Local Leads: MD Casino Dry-Run, Cigarette Sparked Fire - NBC4 Washington

Local Leads: MD Casino Dry-Run, Cigarette Sparked Fire

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    After a successful trial run Saturday, the state's first slots casino in decades could open days ahead of schedule, officials said.
    Nearly 1,400 invited guests ate, drank and pulled the levers on the 1,500 machines at the Hollywood Casino Perryville during the trial required by the Maryland State Lottery Agency to test the first of five slots parlors to open in the state.  The closed-door event amounted to a dress rehearsal for an industry that eventually is expected to generate thousands of jobs for Marylanders and contribute hundreds of millions of dollars to the state. Backers are betting the 34,000-square-foot casino will lure back Marylanders who have been gambling out of state while attracting travelers along Interstate 95.

    Improperly disposed cigarettes sparked the blaze that destroyed three houses and damaged five others in Manassas this week, officials said Saturday.  The fire started at 8355 Tillett Loop sometime Thursday afternoon, city Chief Fire Marshal Francis J. Teevan said at a news conference.  A man who lived in that house   had smoked a cigarette in his backyard sometime between noon and 1 p.m. and extinguished it in a large ceramic planter filled with top soil and mulch, Teevan said.  Teevan said the man, who was not identified, regularly disposed of his cigarettes in that way.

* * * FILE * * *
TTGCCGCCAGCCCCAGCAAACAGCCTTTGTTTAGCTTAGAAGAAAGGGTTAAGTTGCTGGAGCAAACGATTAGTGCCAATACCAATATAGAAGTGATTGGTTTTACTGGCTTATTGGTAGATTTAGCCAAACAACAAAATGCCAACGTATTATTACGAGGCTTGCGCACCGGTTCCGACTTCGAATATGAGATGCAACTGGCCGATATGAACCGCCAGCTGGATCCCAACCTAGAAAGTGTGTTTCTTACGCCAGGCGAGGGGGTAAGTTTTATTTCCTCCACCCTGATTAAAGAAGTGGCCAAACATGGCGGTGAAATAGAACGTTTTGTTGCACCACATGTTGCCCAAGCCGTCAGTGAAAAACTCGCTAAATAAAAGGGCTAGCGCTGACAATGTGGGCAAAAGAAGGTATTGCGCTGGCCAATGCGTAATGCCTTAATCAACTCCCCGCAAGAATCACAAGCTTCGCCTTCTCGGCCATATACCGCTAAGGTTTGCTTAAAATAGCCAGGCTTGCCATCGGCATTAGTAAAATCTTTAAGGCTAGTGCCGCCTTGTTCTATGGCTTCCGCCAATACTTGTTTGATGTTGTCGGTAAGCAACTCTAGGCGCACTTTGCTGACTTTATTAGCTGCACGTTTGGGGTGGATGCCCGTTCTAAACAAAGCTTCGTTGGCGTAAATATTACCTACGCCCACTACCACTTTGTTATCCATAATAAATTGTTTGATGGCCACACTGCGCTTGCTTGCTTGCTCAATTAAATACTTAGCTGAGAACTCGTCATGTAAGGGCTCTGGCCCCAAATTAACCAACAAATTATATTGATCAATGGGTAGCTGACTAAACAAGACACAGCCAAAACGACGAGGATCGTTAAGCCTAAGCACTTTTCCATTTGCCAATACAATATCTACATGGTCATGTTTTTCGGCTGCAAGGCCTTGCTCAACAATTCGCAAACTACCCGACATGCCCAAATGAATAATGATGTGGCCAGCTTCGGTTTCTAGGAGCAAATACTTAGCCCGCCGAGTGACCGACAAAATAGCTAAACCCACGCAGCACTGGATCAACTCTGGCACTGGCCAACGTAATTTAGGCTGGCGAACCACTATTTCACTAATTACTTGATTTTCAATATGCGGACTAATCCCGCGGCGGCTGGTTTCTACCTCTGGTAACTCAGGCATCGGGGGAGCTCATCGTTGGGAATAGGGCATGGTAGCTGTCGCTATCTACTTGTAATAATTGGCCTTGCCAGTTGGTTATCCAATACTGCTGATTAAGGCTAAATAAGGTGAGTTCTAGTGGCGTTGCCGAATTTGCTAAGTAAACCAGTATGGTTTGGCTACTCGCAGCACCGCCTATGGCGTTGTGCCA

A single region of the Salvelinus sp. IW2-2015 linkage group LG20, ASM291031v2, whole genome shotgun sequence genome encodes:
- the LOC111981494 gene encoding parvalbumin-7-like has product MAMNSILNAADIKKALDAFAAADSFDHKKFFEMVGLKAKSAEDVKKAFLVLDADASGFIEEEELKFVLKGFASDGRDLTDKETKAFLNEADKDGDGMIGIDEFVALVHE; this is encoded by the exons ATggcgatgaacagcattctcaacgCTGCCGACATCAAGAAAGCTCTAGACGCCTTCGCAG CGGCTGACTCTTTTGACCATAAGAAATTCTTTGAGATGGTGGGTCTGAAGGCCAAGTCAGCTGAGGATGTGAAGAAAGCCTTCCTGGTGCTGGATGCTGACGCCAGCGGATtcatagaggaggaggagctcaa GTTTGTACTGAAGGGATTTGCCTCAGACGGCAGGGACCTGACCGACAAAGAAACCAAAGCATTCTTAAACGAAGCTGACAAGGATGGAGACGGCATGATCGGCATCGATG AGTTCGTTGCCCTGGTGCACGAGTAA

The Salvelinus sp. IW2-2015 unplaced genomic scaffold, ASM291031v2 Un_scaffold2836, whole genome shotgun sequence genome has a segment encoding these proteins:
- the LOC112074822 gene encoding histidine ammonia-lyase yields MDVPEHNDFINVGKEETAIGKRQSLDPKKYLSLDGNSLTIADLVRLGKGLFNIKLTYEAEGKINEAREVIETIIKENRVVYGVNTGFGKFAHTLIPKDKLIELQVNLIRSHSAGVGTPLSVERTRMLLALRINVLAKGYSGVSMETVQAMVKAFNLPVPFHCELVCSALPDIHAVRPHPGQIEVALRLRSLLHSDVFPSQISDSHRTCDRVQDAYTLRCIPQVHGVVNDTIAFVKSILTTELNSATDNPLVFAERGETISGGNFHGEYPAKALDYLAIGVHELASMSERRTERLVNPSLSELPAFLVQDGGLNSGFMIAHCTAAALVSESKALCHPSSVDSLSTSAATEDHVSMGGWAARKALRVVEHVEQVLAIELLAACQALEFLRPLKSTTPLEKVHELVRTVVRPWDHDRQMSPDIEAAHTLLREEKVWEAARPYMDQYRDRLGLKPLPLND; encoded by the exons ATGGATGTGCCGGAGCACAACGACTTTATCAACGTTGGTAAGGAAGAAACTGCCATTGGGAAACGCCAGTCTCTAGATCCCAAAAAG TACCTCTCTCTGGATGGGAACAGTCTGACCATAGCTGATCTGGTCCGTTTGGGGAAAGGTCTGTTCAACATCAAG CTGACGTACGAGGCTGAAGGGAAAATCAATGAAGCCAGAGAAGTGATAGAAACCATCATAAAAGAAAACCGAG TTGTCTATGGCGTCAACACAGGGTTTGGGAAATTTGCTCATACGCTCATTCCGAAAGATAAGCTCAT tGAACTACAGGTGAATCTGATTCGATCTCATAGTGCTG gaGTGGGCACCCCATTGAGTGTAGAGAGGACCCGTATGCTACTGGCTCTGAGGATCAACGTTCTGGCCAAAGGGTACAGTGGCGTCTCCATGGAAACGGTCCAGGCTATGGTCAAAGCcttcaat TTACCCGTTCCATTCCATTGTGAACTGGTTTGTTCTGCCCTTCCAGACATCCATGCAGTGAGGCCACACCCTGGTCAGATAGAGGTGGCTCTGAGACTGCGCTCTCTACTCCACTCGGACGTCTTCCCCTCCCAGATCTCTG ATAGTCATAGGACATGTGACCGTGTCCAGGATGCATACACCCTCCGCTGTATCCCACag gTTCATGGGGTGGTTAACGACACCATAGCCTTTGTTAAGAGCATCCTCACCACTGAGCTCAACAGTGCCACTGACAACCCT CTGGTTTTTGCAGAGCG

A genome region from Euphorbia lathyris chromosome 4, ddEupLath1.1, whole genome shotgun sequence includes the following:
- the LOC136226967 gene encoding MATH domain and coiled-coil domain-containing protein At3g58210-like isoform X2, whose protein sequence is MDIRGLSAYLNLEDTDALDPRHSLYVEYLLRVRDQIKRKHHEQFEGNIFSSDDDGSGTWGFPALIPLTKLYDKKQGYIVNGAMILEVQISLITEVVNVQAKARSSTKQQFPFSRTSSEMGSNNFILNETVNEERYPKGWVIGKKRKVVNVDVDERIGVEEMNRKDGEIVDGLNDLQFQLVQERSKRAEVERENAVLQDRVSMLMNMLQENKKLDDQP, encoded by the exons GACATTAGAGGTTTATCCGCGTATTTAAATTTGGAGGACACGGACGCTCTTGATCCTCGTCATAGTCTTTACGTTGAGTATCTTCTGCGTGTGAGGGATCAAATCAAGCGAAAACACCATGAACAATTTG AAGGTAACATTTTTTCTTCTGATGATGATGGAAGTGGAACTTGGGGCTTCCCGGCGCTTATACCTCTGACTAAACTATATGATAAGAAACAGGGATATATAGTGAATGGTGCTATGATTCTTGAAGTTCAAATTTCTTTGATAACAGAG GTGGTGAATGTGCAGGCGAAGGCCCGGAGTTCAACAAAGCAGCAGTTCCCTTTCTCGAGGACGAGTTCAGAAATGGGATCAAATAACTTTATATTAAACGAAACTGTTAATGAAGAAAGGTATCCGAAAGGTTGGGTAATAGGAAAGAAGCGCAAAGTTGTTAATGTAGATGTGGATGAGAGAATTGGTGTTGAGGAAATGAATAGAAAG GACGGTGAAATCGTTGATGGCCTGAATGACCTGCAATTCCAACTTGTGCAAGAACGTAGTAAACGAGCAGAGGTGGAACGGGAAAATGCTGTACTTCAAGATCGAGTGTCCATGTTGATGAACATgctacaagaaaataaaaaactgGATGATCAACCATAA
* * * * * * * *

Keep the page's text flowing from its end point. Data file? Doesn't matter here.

Representatives of the Torpedo Factory voiced frustration Saturday with what they see as a commercial takeover of the art center.
    In June the Alexandria City Council resolved to establish a board to oversee the management of the art center, a major cultural hub for the city. Tourism and other commerce-oriented representatives would outnumber the artists on the board 2 to 1, according to the Marian Van Landingham, the Torpedo Factory’s founder.  “To our surprise … we found the composition of this board was going to be heavily stacked against artists,” Van Landingham told the mayor and city council at Saturday’s public hearing.  Torpedo Factory members — mostly artists — have managed the center since its inception more than 30 years ago. But recently, the city brought in a consultant to study the center as a tourist attraction and possibly enhance the center’s marketability.   The city-subsidized art center provides $16.2 million in revenue annually and receives more than 400,000 visitors a year, the report stated.

    Albert Haynesworth said Saturday his $100 million contract doesn't make him a slave to the Washington Redskins.  In an interview with 106.7 The Fan, the two-time All-Pro defensive tackle said the big paychecks don't mean he can't push back when the team asks him to play a different position.  Haynesworth, who rarely speaks to the media, was upset this year when the Redskins switched to a 3-4 defense and told him he would be playing nose tackle.  Haynesworth protested by staying away from the team's offseason conditioning program and practices. He also skipped a mandatory minicamp and was unable to pass the team's conditioning test until the 10th day of training camp -- all despite receiving a $21 million bonus on April 1.